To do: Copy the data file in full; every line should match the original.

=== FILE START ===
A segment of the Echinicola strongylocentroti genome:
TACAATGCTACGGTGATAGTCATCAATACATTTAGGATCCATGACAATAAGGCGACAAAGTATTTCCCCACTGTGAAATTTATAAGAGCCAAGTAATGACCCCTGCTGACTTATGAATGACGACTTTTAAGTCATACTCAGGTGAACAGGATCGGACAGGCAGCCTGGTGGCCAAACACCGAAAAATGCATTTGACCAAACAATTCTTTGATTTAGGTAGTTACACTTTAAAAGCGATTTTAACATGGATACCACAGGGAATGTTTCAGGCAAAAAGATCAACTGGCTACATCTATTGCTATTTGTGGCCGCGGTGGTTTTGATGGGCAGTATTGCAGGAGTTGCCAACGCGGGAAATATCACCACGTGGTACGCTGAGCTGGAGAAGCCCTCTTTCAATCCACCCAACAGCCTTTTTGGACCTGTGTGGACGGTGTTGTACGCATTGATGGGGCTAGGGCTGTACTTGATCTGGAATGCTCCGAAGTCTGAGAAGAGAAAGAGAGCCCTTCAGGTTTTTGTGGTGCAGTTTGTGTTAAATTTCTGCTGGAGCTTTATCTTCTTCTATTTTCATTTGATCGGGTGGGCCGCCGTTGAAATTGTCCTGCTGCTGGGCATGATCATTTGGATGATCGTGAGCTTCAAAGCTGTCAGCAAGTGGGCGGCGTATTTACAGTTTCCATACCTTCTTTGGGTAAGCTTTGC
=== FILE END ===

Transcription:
A segment of the Echinicola strongylocentroti genome:
TACAATGCTACGGTGATAGTCATCAATACATTTAGGATCCATGACAATAAGGCGACAAAGTATTTCCCCACTGTGAAATTTATAAGAGCCAAGTAATGACCCCTGCTGACTTATGAATGACGACTTTTAAGTCATACTCAGGTGAACAGGATCGGACAGGCAGCCTGGTGGCCAAACACCGAAAAATGCATTTGACCAAACAATTCTTTGATTTAGGTAGTTACACTTTAAAAGCGATTTTAACATGGATACCACAGGGAATGTTTCAGGCAAAAAGATCAACTGGCTACATCTATTGCTATTTGTGGCCGCGGTGGTTTTGATGGGCAGTATTGCAGGAGTTGCCAACGCGGGAAATATCACCACGTGGTACGCTGAGCTGGAGAAGCCCTCTTTCAATCCACCCAACAGCCTTTTTGGACCTGTGTGGACGGTGTTGTACGCATTGATGGGGCTAGGGCTGTACTTGATCTGGAATGCTCCGAAGTCTGAGAAGAGAAAGAGAGCCCTTCAGGTTTTTGTGGTGCAGTTTGTGTTAAATTTCTGCTGGAGCTTTATCTTCTTCTATTTTCATTTGATCGGGTGGGCCGCCGTTGAAATTGTCCTGCTGCTGGGCATGATCATTTGGATGATCGTGAGCTTCAAAGCTGTCAGCAAGTGGGCGGCGTATTTACAGTTTCCATACCTTCTTTGGGTAAGCTTTGC